To buy or not to buy, that is the question

My wife and I are in the market at the moment for our first home, so securing my first run on the property ladder now occupies pretty much all of my time, not just the normal 9-5.


Having looked at over 20 properties in as many days I’ve found I have a soft spot for old cottages, buildings and houses that have that ‘hug ability’.

For me the downsides of steep staircases, un-insulated walls, quirky layouts and even the odd patch or in one case entire house of damp does little to deter me, as the visual benefits of period coving, stone/ wood floors, high ceilings and my personal favorite, an open fire wrap me in my very own comforter blanket. 

As a child we lived in a cottage with an open fire, I spent a lot of time in front of the fireplace with my dad rolling up old newspapers and standing next to one now fills me with nostalgia. This combined with the draw of village life makes it very hard for any houses on estates, towns and city’s to get a look in on my long list of preferences.

The list of Burt:

  • 2 bedrooms – both doubles.
  • Semi detached.
  • Garden, with good sun light.
  • Side access.
  • Garage, preferable.
  • Village  -Overton or surrounding village. 
  • Cottage, with period features preferable but open to a restoration project. 
  • Parking – harder to find than I first thought. 

Oh and to cap it off, must have curb appeal. In other words the dream house is exactly that – a daydream. 

This is not to say that I don’t love modern design too. 

As a marketing manager for a construction company I get to view lots of potential contemporary projects from a wide range of Architects, designers and technicians. Houses that stand out, buck the trend, utilize modern technologies and hold testament to a new age  -If I was a wealthy man, I would be asking the likes of Design ACB, Nick Shipp Architects or Crawford Partnership to design my very own piece of ‘live in’ design.  Alas, I’m not – at least not just yet.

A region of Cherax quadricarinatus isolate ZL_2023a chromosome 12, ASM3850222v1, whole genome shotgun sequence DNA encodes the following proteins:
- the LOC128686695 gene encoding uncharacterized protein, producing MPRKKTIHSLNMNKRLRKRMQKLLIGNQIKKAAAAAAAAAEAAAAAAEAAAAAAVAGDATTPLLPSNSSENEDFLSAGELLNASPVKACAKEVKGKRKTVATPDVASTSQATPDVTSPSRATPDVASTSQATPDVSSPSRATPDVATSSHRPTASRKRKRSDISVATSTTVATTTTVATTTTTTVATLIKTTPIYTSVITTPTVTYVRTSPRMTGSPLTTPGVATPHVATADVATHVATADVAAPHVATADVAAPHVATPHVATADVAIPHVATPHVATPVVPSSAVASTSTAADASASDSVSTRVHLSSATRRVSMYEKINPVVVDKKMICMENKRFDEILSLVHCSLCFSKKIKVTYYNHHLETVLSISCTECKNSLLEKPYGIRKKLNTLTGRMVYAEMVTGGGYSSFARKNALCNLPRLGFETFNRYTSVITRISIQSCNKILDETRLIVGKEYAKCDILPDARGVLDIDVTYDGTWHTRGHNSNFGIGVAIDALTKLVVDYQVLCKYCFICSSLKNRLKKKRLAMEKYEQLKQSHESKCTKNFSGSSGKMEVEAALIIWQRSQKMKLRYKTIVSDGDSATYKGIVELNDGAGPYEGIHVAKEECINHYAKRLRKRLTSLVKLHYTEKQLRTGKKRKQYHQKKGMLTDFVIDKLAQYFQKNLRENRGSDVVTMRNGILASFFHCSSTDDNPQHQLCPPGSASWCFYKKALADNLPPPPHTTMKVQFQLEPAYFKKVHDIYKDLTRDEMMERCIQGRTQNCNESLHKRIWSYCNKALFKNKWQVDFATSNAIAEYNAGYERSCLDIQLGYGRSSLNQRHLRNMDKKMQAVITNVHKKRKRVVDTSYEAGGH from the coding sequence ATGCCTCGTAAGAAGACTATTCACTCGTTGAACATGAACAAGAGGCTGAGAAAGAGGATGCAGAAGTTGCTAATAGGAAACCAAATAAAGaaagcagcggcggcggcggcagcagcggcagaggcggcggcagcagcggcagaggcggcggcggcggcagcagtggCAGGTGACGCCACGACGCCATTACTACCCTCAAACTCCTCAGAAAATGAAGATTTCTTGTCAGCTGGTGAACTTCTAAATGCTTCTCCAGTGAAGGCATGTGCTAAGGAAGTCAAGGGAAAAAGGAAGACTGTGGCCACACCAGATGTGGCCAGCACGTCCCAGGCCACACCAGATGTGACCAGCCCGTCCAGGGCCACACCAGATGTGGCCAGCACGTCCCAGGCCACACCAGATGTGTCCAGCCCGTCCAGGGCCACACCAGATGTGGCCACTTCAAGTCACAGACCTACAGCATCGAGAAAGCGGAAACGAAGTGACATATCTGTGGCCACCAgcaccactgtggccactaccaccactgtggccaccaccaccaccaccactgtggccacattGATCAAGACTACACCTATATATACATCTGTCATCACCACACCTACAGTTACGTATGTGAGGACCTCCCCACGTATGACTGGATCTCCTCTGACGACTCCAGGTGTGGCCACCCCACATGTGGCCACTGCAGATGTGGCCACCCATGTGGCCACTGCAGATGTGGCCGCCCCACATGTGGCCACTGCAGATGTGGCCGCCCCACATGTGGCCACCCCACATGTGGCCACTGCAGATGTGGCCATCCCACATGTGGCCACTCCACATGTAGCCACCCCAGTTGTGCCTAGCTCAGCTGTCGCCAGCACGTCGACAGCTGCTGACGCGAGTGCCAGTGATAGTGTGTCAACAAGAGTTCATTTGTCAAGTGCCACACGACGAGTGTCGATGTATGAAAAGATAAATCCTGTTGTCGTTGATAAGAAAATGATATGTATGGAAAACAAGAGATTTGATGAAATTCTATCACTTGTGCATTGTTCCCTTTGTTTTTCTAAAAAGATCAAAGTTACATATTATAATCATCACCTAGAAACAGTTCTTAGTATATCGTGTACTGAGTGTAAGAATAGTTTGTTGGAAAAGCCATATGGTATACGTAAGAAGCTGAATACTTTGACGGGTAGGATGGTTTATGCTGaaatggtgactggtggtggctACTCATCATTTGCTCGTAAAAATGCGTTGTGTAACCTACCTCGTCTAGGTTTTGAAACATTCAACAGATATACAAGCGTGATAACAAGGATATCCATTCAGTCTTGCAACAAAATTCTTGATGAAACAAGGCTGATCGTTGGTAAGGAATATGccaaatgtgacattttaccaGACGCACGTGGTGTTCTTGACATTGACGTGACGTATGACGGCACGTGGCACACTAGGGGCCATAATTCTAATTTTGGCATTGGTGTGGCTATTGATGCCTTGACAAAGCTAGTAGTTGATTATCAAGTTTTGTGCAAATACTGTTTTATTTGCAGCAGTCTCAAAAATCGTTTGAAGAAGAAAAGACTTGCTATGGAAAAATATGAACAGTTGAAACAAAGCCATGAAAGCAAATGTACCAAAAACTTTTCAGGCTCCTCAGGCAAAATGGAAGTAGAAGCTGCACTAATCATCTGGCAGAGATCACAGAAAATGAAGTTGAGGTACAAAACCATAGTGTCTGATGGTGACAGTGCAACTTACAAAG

The real problem – the list. Its pretty one sided. My wife’s list is far shorter, two bedrooms – and a garden.  

Its hard to argue the toss over who’s willing to give up more for the right house, when I’ve got a list a long as my arm and my other half only has two, both of which are on my list.  And then there’s the third party to consider… the third person in the room, or at the very least the back of your mind… ‘THE BANK’  

Is it over budget? Is it over valued? Is it a risk? Am I a risk? Hayley (my wife) walks around the house and I’m pretty sure inside her head she’s placing our furniture, re decorating the rooms, hiding all of my toys and setting out a baby room. Mine however WW3 looms on high.  I’m trying to second-guess ‘THE BANK’, becoming an estimator (something I have no clue about) consider the potential resale value, worry about the housing market overall and all whilst I’m playing a game of Russian roulette with the Estate agent.  Not the walk in the park I had pictured when we first started saving for our very own piece of England. 

So where are we now?  Well faced with the dilemma of either paying 20% over our budget, moving into a high-rise block of flats or paying to live in a part of town that require the use of stab vests as mandatory it would appear we are back to square one.  Decision for today, not to buy! 


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